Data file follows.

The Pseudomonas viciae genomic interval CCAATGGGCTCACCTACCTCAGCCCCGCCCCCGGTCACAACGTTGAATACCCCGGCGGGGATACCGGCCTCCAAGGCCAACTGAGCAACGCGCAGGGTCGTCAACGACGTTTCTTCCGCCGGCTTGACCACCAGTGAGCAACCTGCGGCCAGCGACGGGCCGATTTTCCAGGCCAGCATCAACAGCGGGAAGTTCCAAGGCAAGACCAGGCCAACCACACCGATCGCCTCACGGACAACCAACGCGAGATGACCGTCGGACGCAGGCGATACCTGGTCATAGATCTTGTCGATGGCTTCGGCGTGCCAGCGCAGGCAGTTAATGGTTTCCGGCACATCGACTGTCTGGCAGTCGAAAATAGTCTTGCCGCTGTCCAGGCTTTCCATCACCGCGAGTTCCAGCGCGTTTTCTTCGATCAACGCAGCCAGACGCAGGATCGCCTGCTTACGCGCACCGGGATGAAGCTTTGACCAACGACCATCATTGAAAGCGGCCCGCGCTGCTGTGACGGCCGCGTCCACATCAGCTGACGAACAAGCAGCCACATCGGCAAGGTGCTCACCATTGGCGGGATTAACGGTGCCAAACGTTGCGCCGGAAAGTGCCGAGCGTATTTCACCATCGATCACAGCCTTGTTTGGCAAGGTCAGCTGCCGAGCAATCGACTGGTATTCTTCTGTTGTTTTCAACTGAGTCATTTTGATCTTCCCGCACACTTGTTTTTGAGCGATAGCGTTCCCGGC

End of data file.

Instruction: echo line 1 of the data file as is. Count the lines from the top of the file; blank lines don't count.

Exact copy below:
The Pseudomonas viciae genomic interval CCAATGGGCTCACCTACCTCAGCCCCGCCCCCGGTCACAACGTTGAATACCCCGGCGGGGATACCGGCCTCCAAGGCCAACTGAGCAACGCGCAGGGTCGTCAACGACGTTTCTTCCGCCGGCTTGACCACCAGTGAGCAACCTGCGGCCAGCGACGGGCCGATTTTCCAGGCCAGCATCAACAGCGGGAAGTTCCAAGGCAAGACCAGGCCAACCACACCGATCGCCTCACGGACAACCAACGCGAGATGACCGTCGGACGCAGGCGATACCTGGTCATAGATCTTGTCGATGGCTTCGGCGTGCCAGCGCAGGCAGTTAATGGTTTCCGGCACATCGACTGTCTGGCAGTCGAAAATAGTCTTGCCGCTGTCCAGGCTTTCCATCACCGCGAGTTCCAGCGCGTTTTCTTCGATCAACGCAGCCAGACGCAGGATCGCCTGCTTACGCGCACCGGGATGAAGCTTTGACCAACGACCATCATTGAAAGCGGCCCGCGCTGCTGTGACGGCCGCGTCCACATCAGCTGACGAACAAGCAGCCACATCGGCAAGGTGCTCACCATTGGCGGGATTAACGGTGCCAAACGTTGCGCCGGAAAGTGCCGAGCGTATTTCACCATCGATCACAGCCTTGTTTGGCAAGGTCAGCTGCCGAGCAATCGACTGGTATTCTTCTGTTGTTTTCAACTGAGTCATTTTGATCTTCCCGCACACTTGTTTTTGAGCGATAGCGTTCCCGGC